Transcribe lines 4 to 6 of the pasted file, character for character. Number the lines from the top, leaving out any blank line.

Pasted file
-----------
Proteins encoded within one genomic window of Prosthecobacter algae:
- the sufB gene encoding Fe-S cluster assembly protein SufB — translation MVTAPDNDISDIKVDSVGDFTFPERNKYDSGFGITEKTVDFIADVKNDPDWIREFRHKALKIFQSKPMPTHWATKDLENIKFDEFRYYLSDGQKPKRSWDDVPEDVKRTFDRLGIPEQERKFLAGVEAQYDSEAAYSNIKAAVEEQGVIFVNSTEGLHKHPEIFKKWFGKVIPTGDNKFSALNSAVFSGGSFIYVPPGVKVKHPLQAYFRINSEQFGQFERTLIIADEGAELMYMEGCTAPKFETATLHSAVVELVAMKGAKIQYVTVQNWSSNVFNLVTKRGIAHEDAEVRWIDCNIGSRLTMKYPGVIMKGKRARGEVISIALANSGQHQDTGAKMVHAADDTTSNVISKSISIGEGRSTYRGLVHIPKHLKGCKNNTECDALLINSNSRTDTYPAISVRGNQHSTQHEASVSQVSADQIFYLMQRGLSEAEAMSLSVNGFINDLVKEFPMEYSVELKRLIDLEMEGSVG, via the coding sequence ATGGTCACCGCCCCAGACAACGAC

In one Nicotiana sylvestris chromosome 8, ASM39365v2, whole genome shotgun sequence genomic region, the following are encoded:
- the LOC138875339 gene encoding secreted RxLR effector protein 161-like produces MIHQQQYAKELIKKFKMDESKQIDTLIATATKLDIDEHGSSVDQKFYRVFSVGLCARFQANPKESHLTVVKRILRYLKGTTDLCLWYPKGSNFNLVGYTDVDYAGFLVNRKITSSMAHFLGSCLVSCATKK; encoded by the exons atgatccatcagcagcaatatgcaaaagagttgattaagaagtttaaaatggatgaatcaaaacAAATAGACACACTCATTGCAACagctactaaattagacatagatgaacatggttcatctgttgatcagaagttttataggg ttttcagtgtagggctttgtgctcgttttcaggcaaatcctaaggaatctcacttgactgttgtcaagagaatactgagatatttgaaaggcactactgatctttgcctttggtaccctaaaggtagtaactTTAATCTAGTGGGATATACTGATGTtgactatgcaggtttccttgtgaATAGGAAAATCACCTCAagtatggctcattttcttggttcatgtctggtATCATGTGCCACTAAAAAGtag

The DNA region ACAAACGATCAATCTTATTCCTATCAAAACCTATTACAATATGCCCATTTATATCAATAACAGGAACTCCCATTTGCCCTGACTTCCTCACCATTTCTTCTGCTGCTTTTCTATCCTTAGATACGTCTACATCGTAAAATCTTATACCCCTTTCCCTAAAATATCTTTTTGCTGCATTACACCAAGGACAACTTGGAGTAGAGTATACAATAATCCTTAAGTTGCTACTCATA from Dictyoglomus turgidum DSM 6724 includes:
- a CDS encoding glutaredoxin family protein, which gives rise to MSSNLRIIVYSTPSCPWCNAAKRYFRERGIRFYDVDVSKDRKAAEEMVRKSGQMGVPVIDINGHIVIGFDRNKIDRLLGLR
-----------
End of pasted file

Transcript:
- the LOC138875339 gene encoding secreted RxLR effector protein 161-like produces MIHQQQYAKELIKKFKMDESKQIDTLIATATKLDIDEHGSSVDQKFYRVFSVGLCARFQANPKESHLTVVKRILRYLKGTTDLCLWYPKGSNFNLVGYTDVDYAGFLVNRKITSSMAHFLGSCLVSCATKK; encoded by the exons atgatccatcagcagcaatatgcaaaagagttgattaagaagtttaaaatggatgaatcaaaacAAATAGACACACTCATTGCAACagctactaaattagacatagatgaacatggttcatctgttgatcagaagttttataggg ttttcagtgtagggctttgtgctcgttttcaggcaaatcctaaggaatctcacttgactgttgtcaagagaatactgagatatttgaaaggcactactgatctttgcctttggtaccctaaaggtagtaactTTAATCTAGTGGGATATACTGATGTtgactatgcaggtttccttgtgaATAGGAAAATCACCTCAagtatggctcattttcttggttcatgtctggtATCATGTGCCACTAAAAAGtag

The DNA region ACAAACGATCAATCTTATTCCTATCAAAACCTATTACAATATGCCCATTTATATCAATAACAGGAACTCCCATTTGCCCTGACTTCCTCACCATTTCTTCTGCTGCTTTTCTATCCTTAGATACGTCTACATCGTAAAATCTTATACCCCTTTCCCTAAAATATCTTTTTGCTGCATTACACCAAGGACAACTTGGAGTAGAGTATACAATAATCCTTAAGTTGCTACTCATA from Dictyoglomus turgidum DSM 6724 includes:
- a CDS encoding glutaredoxin family protein, which gives rise to MSSNLRIIVYSTPSCPWCNAAKRYFRERGIRFYDVDVSKDRKAAEEMVRKSGQMGVPVIDINGHIVIGFDRNKIDRLLGLR